It was a turbulent time for America. The Second World War was over, but the fear of communists working in secret in the U.S. with the intent of overthrowing the government was growing, and one of the targets, and tragedies in that time was Hollywood. TRUMBO for the most part is how Dalton and his friends, who considered themselves members of the Communist Party simply as a way of expressing their freedom of speech, are persecuted for their beliefs. As Dalton begins writing in secret, the film becomes a joy ride through Hollywood of the 1950’s, showing how heralded films such as SPARTACUS and EXODUS came to be with a writer who could not attach his name to the work. Fans and students of the history of film would find TRUMBO to be a joy.

Where TRUMBO stumbles a little is with the family dynamic. Once things get difficult for Dalton to earn a living, naturally his family life begins to suffer, specifically with his wife (played by Diane Lane), and oldest daughter (Elle Fanning). While the acting is superb, there are too many sub-plots and moments within the family that go nowhere; Dalton’s over-reliance on popping pills to stay awake during overnight writing sessions is given time but never goes anywhere, and a huge blowout-fight between he and his daughter is given a lot of attention but is apparently resolved off-camera, as it is never mentioned ever again. TRUMBO gets the story behind the motion picture business perfectly right, but has little idea what to do with the family life.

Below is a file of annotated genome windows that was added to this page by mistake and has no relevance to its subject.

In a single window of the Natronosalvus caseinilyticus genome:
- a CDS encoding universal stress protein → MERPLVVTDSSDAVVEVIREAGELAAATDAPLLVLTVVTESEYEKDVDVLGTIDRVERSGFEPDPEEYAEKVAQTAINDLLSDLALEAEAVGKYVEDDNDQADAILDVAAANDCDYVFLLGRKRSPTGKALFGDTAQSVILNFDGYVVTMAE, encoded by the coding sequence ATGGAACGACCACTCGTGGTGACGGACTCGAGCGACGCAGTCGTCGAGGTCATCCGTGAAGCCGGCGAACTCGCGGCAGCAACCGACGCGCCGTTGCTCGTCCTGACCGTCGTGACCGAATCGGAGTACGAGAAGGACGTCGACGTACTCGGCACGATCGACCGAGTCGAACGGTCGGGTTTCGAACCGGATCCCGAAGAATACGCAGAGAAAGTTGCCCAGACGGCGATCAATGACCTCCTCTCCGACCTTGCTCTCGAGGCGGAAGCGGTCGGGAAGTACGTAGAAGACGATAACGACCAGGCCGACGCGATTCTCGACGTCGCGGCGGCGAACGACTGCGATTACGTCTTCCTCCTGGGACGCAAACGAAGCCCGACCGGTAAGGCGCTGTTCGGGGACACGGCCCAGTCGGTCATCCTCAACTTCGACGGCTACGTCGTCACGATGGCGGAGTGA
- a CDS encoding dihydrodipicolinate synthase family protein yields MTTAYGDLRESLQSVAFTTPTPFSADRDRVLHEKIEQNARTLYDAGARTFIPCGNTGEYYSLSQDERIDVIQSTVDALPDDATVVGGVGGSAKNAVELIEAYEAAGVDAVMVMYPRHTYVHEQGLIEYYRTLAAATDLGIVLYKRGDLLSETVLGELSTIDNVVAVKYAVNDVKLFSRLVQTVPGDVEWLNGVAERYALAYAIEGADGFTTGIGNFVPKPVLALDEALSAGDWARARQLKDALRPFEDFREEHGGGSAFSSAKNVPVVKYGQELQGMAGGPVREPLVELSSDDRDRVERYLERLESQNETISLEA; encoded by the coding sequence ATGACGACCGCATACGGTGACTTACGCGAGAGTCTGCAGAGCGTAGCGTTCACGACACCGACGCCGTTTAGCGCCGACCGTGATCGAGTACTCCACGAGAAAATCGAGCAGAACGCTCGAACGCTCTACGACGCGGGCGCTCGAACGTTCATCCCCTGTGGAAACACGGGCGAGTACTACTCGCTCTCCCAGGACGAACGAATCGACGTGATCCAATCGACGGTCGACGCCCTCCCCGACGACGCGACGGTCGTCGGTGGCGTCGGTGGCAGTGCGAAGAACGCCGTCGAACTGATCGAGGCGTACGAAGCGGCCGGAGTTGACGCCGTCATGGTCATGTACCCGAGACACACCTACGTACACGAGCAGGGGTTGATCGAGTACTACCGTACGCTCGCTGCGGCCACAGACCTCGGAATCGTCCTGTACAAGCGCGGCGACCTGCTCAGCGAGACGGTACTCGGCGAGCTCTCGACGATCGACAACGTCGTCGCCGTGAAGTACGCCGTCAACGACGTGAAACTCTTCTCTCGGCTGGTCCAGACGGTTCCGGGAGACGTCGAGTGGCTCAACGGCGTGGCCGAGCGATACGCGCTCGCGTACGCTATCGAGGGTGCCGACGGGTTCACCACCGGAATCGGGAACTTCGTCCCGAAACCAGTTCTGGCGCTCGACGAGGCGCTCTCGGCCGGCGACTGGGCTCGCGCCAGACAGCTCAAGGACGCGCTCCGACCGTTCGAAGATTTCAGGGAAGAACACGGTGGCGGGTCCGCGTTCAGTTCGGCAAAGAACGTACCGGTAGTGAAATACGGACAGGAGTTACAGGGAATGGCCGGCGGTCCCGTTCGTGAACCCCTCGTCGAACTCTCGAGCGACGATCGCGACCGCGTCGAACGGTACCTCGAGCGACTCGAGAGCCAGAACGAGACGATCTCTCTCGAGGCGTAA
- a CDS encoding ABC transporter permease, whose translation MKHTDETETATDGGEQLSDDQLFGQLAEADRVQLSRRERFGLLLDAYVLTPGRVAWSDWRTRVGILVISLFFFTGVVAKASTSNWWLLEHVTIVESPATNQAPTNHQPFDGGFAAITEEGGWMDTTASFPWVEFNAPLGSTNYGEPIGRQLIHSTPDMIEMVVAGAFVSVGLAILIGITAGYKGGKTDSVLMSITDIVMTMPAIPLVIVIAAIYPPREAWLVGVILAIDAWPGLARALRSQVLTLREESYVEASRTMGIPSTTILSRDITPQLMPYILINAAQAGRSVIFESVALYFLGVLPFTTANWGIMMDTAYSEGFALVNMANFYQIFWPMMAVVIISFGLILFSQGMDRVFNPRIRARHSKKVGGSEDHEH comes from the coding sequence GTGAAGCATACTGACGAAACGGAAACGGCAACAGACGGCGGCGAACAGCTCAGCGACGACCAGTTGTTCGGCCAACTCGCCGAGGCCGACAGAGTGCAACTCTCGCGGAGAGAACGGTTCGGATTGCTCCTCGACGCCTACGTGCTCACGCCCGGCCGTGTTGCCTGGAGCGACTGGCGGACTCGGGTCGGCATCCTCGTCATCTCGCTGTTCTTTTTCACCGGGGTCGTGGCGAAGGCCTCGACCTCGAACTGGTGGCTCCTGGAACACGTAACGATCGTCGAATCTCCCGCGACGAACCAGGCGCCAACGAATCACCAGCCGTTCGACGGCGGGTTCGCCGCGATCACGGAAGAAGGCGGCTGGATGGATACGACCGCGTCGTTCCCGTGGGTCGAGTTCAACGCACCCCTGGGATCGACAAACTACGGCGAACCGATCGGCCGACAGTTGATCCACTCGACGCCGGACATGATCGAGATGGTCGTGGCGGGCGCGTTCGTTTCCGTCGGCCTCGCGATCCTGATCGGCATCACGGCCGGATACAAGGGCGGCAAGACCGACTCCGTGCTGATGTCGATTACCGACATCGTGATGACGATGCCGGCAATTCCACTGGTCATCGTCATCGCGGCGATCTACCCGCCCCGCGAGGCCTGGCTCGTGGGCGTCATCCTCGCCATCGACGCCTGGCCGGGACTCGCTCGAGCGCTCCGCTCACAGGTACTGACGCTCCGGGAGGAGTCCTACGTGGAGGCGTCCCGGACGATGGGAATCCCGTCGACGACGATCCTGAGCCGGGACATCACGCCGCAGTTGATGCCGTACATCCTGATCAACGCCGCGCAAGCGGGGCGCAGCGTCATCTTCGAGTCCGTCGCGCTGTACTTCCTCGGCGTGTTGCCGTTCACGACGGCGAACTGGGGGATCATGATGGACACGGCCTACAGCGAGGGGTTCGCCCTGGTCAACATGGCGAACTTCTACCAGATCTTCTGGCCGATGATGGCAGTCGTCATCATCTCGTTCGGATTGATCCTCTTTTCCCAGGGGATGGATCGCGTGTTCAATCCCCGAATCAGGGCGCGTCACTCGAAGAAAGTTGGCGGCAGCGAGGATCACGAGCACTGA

Director Jay Roach films a colorful looking movie in bringing back to life the whimsy and innocence of 1950’s Hollywood. The tone is light, the pacing is brisk, and the moments of humor are true knee-slappers. Archival footage is mixed perfectly with the movie, and TRUMBO never bores.

Bryan Cranston is fantastic as Dalton and completely vanishes into the man himself. Diane Lane is her usual magnificent self, and is still a stunner on-screen. Elle Fanning also turns in a very good performance, as does John Goodman…who plays a B-movie producer who hires Dalton in secret. Helen Mirren appears as a gossip columnist who aligns herself with the anti-communism portion of Hollywood, and comes off as a fantastic screen villain. Louis C.K. pops in as the angry writer providing comic-relief and is very entertaining, and Alan Tudyk is his usual brilliant self. The cast of actors playing famous faces are also excellent, including Michael Stuhlbarg (as Edward G. Robinson), Dean O’Gorman (as Kirk Douglas), and David James Elliott (as John Wayne).

After a finale which is not as emotionally rewarding as it thinks it is, TRUMBO finishes off with a nod towards history and perhaps a wink towards our present day, where people are persecuted for what they believe in, and not for what they actually do. It isn’t preachy, and it works…but TRUMBO still feels like a very un-even film. It is a fascinating look at a dark time in Hollywood; it just needed a little more soul.


Wednesday, December 2, 2015

A Reel Preview: The Year in Film 2015, Episode XII